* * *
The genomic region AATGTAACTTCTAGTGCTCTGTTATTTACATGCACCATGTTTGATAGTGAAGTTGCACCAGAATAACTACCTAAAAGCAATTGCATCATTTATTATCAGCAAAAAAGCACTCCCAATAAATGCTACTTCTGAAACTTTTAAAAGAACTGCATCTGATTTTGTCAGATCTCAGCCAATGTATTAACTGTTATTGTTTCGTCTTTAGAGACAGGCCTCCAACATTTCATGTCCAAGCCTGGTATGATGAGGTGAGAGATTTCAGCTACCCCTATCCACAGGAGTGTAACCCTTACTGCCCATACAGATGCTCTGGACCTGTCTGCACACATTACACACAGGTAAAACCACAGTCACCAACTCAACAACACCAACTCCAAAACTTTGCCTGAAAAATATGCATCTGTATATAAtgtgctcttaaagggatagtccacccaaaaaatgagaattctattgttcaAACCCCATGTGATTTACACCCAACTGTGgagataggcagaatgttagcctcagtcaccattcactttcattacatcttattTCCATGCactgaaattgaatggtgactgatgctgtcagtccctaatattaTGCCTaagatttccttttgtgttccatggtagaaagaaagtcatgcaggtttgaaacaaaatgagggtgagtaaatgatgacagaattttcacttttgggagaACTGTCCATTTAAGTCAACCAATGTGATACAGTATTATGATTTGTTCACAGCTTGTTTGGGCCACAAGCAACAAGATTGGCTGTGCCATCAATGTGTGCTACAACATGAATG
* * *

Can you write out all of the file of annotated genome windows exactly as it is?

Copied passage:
The genomic region AATGTAACTTCTAGTGCTCTGTTATTTACATGCACCATGTTTGATAGTGAAGTTGCACCAGAATAACTACCTAAAAGCAATTGCATCATTTATTATCAGCAAAAAAGCACTCCCAATAAATGCTACTTCTGAAACTTTTAAAAGAACTGCATCTGATTTTGTCAGATCTCAGCCAATGTATTAACTGTTATTGTTTCGTCTTTAGAGACAGGCCTCCAACATTTCATGTCCAAGCCTGGTATGATGAGGTGAGAGATTTCAGCTACCCCTATCCACAGGAGTGTAACCCTTACTGCCCATACAGATGCTCTGGACCTGTCTGCACACATTACACACAGGTAAAACCACAGTCACCAACTCAACAACACCAACTCCAAAACTTTGCCTGAAAAATATGCATCTGTATATAAtgtgctcttaaagggatagtccacccaaaaaatgagaattctattgttcaAACCCCATGTGATTTACACCCAACTGTGgagataggcagaatgttagcctcagtcaccattcactttcattacatcttattTCCATGCactgaaattgaatggtgactgatgctgtcagtccctaatattaTGCCTaagatttccttttgtgttccatggtagaaagaaagtcatgcaggtttgaaacaaaatgagggtgagtaaatgatgacagaattttcacttttgggagaACTGTCCATTTAAGTCAACCAATGTGATACAGTATTATGATTTGTTCACAGCTTGTTTGGGCCACAAGCAACAAGATTGGCTGTGCCATCAATGTGTGCTACAACATGAATG